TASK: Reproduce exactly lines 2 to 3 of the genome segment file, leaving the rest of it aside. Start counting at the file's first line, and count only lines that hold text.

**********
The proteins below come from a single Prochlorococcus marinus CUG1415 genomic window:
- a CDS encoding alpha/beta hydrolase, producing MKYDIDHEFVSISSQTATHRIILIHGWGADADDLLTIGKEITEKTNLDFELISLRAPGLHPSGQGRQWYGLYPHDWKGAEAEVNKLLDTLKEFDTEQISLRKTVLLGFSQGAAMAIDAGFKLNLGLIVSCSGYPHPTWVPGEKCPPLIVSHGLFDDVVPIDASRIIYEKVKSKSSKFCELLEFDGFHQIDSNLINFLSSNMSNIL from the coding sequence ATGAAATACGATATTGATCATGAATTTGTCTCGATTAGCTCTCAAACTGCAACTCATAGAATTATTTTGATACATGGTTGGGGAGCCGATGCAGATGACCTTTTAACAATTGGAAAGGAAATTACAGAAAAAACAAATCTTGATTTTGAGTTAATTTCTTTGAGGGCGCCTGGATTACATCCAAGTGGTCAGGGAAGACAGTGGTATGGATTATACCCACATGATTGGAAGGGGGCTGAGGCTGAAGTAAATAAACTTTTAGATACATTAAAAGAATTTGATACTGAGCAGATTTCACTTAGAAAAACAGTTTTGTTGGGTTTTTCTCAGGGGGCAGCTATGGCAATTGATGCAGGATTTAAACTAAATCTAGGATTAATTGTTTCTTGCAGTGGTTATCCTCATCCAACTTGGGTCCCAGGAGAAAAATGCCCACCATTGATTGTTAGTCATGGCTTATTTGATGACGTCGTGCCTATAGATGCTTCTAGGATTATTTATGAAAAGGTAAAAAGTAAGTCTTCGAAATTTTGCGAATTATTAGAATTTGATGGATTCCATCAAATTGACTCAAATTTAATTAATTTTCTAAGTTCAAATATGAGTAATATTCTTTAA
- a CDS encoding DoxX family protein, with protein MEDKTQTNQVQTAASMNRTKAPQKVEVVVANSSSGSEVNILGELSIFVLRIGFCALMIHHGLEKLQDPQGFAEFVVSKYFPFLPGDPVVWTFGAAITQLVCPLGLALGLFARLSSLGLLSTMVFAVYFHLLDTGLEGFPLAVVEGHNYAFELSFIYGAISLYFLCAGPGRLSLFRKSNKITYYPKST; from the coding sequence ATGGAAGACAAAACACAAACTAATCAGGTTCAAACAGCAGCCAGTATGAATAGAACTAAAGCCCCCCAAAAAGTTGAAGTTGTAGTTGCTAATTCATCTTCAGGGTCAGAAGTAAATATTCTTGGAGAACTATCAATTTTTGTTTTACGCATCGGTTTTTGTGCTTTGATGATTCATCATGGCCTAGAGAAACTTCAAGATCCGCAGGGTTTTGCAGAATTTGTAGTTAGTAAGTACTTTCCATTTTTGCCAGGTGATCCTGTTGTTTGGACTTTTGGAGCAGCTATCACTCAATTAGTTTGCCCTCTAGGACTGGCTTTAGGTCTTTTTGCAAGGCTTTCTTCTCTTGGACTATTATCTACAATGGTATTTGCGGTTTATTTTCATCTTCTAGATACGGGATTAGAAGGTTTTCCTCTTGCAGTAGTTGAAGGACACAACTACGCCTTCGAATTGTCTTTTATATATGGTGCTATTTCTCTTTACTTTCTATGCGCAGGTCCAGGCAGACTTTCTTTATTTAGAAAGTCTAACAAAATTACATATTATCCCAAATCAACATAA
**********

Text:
- a CDS encoding alpha/beta hydrolase, producing MKYDIDHEFVSISSQTATHRIILIHGWGADADDLLTIGKEITEKTNLDFELISLRAPGLHPSGQGRQWYGLYPHDWKGAEAEVNKLLDTLKEFDTEQISLRKTVLLGFSQGAAMAIDAGFKLNLGLIVSCSGYPHPTWVPGEKCPPLIVSHGLFDDVVPIDASRIIYEKVKSKSSKFCELLEFDGFHQIDSNLINFLSSNMSNIL from the coding sequence ATGAAATACGATATTGATCATGAATTTGTCTCGATTAGCTCTCAAACTGCAACTCATAGAATTATTTTGATACATGGTTGGGGAGCCGATGCAGATGACCTTTTAACAATTGGAAAGGAAATTACAGAAAAAACAAATCTTGATTTTGAGTTAATTTCTTTGAGGGCGCCTGGATTACATCCAAGTGGTCAGGGAAGACAGTGGTATGGATTATACCCACATGATTGGAAGGGGGCTGAGGCTGAAGTAAATAAACTTTTAGATACATTAAAAGAATTTGATACTGAGCAGATTTCACTTAGAAAAACAGTTTTGTTGGGTTTTTCTCAGGGGGCAGCTATGGCAATTGATGCAGGATTTAAACTAAATCTAGGATTAATTGTTTCTTGCAGTGGTTATCCTCATCCAACTTGGGTCCCAGGAGAAAAATGCCCACCATTGATTGTTAGTCATGGCTTATTTGATGACGTCGTGCCTATAGATGCTTCTAGGATTATTTATGAAAAGGTAAAAAGTAAGTCTTCGAAATTTTGCGAATTATTAGAATTTGATGGATTCCATCAAATTGACTCAAATTTAATTAATTTTCTAAGTTCAAATATGAGTAATATTCTTTAA
- a CDS encoding DoxX family protein, with protein MEDKTQTNQVQTAASMNRTKAPQKVEVVVANSSSGSEVNILGELSIFVLRIGFCALMIHHGLEKLQDPQGFAEFVVSKYFPFLPGDPVVWTFGAAITQLVCPLGLALGLFARLSSLGLLSTMVFAVYFHLLDTGLEGFPLAVVEGHNYAFELSFIYGAISLYFLCAGPGRLSLFRKSNKITYYPKST; from the coding sequence ATGGAAGACAAAACACAAACTAATCAGGTTCAAACAGCAGCCAGTATGAATAGAACTAAAGCCCCCCAAAAAGTTGAAGTTGTAGTTGCTAATTCATCTTCAGGGTCAGAAGTAAATATTCTTGGAGAACTATCAATTTTTGTTTTACGCATCGGTTTTTGTGCTTTGATGATTCATCATGGCCTAGAGAAACTTCAAGATCCGCAGGGTTTTGCAGAATTTGTAGTTAGTAAGTACTTTCCATTTTTGCCAGGTGATCCTGTTGTTTGGACTTTTGGAGCAGCTATCACTCAATTAGTTTGCCCTCTAGGACTGGCTTTAGGTCTTTTTGCAAGGCTTTCTTCTCTTGGACTATTATCTACAATGGTATTTGCGGTTTATTTTCATCTTCTAGATACGGGATTAGAAGGTTTTCCTCTTGCAGTAGTTGAAGGACACAACTACGCCTTCGAATTGTCTTTTATATATGGTGCTATTTCTCTTTACTTTCTATGCGCAGGTCCAGGCAGACTTTCTTTATTTAGAAAGTCTAACAAAATTACATATTATCCCAAATCAACATAA